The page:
Ruta Meilutyte Back Down To 1:04 In 100 Heats At Worlds A Decade On, Past & Present In The Wash
The morning after a storm of three World records and four golds for Australia that graced the Marine Messe pool at the 20th World Championships with as thrilling a start as possible in Fukuoka, witnessed the return of Ruta Meilutyte to sub-1:05 territory in the 100m breaststroke.
The Lithuanian was on 29.99 at the turn. Many a fine breaststroke swimmer would love to be there in a dash, let alone a split. The clock stopped at 1:04.67 for Meilutyte, 10 years after she set the World record at 1:04.35 on her way to the World title 10 years ago in Barcelona and 12 months after she was crowned Olympic champion at 15 in London.
The past held hands with the present this morning as Mona McSharry came home in an Irish record of 1:05.55, a fine leap ahead the 1:06.04 standard she set at Irish nationals earlier in the year: Meilutyte was guided in Britain and Plymouth by Jon Rudd, these days the Ireland performance director overseeing an impressive raising of standards on the Emerald Isle, which yesterday celebrated a flurry of Olympic qualifying times in its ranks: among lines significant to those on their own pathway of progress on days when this lot unfolds:
Day 2 heats and just 0.01sec adrift McSharry was Tantjana Schoenmaker, Olympic 200m champion from South Africa, and 2016 Olympic 100m champion, reigning World 200m champion and former 100m World champion Lilly King, last home inside 1:06 on 1:05.93.
Meilutyte & The Machinations Of Blazers
Meilutyte, now 26, grabbed 100m bronze and gold in the dash a year ago in Budapest. It was the start of a new chapter after her first career ended in descent from best form and departure from the sport without her federation having registered her retirement. It added up to a suspension for three ‘no-shows’ when anti-doping testers came calling.
However and whoever, more care was required on a theme that had shaped Meilutyte’s experience in the latter years of her first time round. Her form was affected by the unfair play inherent in the story of Yuliya Efimova*, who tested positive for a banned substance in 2013 at a time when the notion of independence of judicial process all too often failed the smell test: for an offence that carried a two-year suspension for many others, the Russian got 16 months, her return timed to coincide with Russian trials for a home World Championships in Kazan in 2015. The only explanation ever given by the then FINA, which placed Efimova on its annual calendar at a time when she was in the sin bin, was “each case on its merits”. To whose benefit and why was the obvious answer. Efimova took the 100m World title ahead of the defending champion in Kazan and in an interview on German TV likened a doping suspension to a speeding offence on the road: “… you get your licence taken away, then you get it back…”, so what’s all the fuss about, so to speak. The harm to others is rarely a priority for those who fall foul of anti-doping rules.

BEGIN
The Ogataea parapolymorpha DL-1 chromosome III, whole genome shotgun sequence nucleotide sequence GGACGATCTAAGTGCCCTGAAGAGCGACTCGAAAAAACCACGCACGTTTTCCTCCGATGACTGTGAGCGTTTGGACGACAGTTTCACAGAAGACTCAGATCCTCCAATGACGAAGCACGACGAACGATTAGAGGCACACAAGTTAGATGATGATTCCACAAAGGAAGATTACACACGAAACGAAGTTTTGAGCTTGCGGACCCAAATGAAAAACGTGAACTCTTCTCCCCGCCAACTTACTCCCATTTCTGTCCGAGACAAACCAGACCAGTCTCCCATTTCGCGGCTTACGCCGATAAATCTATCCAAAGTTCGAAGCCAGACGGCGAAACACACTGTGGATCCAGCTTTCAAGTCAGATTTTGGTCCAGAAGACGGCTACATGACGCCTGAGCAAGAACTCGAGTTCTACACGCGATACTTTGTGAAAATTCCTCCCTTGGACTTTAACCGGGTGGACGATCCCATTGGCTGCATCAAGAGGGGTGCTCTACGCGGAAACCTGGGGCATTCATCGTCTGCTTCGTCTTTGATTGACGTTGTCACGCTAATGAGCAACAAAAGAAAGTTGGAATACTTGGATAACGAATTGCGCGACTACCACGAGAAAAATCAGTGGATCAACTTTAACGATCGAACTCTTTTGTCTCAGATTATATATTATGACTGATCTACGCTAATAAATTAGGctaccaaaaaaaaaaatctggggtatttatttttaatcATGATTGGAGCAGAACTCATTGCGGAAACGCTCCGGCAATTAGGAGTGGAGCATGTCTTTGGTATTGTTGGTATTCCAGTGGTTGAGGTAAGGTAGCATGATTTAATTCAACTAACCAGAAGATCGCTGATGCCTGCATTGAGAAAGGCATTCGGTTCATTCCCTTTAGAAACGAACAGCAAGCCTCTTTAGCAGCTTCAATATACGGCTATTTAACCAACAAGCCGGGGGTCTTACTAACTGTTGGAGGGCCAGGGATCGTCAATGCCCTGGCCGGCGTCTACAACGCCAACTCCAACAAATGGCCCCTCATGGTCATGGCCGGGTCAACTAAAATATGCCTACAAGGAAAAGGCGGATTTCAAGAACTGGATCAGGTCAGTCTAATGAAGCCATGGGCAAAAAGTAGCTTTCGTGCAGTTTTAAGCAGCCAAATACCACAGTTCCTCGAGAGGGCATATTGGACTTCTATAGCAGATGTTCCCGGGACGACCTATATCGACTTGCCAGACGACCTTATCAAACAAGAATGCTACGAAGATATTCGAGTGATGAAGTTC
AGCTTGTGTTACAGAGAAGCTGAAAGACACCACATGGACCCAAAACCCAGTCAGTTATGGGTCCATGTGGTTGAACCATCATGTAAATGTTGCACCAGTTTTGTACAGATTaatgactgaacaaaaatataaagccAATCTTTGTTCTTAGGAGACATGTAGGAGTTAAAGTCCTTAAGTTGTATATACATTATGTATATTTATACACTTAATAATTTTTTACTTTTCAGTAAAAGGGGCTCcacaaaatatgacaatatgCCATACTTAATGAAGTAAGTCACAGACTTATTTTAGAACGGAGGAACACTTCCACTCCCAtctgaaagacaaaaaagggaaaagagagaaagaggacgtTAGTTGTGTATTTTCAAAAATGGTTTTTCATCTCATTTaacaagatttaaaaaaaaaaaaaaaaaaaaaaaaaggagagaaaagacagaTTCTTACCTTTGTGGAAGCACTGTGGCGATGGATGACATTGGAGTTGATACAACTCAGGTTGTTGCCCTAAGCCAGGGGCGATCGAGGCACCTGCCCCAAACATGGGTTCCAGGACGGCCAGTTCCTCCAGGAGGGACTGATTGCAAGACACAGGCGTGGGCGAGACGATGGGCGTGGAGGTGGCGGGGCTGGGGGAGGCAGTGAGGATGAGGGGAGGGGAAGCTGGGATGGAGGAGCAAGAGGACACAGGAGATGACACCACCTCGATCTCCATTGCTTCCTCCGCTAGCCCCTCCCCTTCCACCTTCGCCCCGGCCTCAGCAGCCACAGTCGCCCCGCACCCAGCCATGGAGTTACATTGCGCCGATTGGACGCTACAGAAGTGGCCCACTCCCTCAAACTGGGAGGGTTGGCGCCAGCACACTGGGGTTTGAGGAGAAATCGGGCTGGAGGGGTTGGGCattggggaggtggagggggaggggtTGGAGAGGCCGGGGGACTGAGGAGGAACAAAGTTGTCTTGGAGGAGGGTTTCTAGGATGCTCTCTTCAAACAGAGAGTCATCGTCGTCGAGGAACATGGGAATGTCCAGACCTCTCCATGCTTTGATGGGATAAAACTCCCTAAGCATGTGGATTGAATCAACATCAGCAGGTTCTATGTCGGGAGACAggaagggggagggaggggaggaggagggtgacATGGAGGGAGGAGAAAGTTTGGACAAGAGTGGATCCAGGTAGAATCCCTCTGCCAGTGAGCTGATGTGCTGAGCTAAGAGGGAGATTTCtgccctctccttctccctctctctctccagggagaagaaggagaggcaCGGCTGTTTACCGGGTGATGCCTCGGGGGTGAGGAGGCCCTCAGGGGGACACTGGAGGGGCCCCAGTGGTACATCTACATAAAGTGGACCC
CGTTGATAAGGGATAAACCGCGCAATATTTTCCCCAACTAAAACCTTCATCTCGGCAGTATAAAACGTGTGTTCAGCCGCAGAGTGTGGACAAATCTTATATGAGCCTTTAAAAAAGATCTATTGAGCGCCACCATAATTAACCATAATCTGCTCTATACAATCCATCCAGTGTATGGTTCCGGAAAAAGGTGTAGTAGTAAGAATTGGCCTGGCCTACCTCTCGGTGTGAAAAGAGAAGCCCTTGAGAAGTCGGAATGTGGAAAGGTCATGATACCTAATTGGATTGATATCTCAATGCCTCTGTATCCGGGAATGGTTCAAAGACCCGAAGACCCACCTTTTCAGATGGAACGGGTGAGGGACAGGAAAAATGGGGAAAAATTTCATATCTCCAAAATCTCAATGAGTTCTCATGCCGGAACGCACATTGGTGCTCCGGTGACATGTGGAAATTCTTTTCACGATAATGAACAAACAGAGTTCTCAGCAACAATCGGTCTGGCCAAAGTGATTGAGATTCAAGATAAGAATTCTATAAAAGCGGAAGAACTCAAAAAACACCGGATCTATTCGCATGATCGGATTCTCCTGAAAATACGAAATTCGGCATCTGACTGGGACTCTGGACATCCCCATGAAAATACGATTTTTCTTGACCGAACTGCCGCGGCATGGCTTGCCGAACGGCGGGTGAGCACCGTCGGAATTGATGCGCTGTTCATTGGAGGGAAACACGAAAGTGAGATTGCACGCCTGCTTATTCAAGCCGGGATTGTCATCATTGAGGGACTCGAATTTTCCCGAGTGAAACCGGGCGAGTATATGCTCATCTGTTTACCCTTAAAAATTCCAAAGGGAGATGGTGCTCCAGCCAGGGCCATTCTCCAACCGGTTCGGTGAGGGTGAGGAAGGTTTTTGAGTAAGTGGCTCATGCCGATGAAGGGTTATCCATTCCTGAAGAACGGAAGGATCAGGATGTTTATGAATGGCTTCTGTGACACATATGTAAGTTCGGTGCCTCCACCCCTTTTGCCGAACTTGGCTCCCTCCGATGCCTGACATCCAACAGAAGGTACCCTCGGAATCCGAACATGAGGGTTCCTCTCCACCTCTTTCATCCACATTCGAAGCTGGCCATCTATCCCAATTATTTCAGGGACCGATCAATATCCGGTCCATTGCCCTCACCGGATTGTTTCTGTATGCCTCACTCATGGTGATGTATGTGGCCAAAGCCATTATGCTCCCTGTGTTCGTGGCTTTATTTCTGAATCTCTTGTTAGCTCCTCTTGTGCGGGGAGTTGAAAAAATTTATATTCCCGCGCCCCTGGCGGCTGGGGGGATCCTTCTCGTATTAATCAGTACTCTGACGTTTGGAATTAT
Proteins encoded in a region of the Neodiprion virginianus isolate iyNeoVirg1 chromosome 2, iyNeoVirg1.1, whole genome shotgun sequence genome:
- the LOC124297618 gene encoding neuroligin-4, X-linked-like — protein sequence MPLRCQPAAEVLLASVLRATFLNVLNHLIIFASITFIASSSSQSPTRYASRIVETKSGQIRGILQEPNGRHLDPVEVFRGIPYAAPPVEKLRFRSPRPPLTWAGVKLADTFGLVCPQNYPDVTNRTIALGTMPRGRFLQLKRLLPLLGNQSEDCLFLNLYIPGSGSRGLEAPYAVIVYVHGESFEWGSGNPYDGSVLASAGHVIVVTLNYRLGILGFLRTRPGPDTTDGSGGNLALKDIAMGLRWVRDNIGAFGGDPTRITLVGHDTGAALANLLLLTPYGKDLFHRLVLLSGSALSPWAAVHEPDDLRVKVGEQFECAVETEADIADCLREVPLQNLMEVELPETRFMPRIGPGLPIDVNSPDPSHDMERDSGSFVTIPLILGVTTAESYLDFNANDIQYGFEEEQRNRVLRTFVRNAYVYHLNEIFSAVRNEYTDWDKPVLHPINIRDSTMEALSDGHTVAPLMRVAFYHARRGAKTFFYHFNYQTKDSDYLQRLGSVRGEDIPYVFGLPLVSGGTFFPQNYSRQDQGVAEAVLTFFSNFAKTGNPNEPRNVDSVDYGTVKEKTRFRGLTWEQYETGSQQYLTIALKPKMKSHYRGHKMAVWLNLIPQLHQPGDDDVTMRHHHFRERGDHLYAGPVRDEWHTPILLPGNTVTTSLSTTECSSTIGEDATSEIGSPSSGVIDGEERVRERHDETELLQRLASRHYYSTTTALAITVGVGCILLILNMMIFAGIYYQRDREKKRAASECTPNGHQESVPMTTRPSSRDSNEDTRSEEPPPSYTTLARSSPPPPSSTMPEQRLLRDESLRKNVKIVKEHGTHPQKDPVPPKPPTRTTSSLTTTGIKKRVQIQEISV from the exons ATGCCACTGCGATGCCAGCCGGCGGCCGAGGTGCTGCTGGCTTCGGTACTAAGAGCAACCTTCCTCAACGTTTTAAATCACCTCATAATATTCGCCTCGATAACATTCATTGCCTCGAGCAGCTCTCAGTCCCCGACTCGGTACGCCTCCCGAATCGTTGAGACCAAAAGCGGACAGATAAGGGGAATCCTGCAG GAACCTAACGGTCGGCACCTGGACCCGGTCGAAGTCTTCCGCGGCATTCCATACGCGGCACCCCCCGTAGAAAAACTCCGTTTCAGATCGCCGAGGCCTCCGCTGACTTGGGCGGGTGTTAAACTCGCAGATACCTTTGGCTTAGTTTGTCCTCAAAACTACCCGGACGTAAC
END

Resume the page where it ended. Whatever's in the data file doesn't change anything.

King dealt with the Efimova saga by wagging her finger at the Russian. It was just the attitude and ticket to help self and many others cope with the unacceptable outcome of Rio 2016: World Athletics kept Russians out; FINA did not and in the flow of those who made it back to the Olympic blocks was Efimova and a female teammate who had fallen foul of anti-doping rules not once but twice … and yet, in the arms of Icarus, all was well, swim bosses quaffing with Putin and Co told us at the time.
Meilutyte quit the fast lane downstream of Rio 2016 never really having found closure. But then came the war on Ukraine and the swimmer from a nation bordering on to Russian ally Belarus found an artistic way of expressing her feelings about one situation that may also have sunk the harmful memories of another situation: she swam across a lake near the Russian Embassy in Lithuania that was turned red with dye to represent the blood of the Ukrainian people murdered by the invading troops of Vladimir Putin in the Russian regime’s war on Ukraine.
And now, she’s back, on 1:04 in heats at a World Championship and the prospect of a podium of sub-1:05ers is not impossible to imagine.
The rest of day 2 heats:
Women’s 1500m freestyle (final tomorrow): Five inside 16mins, defending champion and Olympic champion Katie Ledecky in the lane she’s long made here own:
Men’s 200m freestyle: no major casualties, American Luke Hobson leading the pace, with two Brits, 4x200m Olympic champion Matt Richards and 200m and 4x200m Olympic champion Tom Dean either side of defending World champion and the man to beat, David Popovici, of Romania.
Women’s 100m backstroke: all calm through to semis…
Men’s 100m backstroke: defending champion and World record holder Thomas Ceccon, of Italy, went through in 14th, a slither from the cliff edge…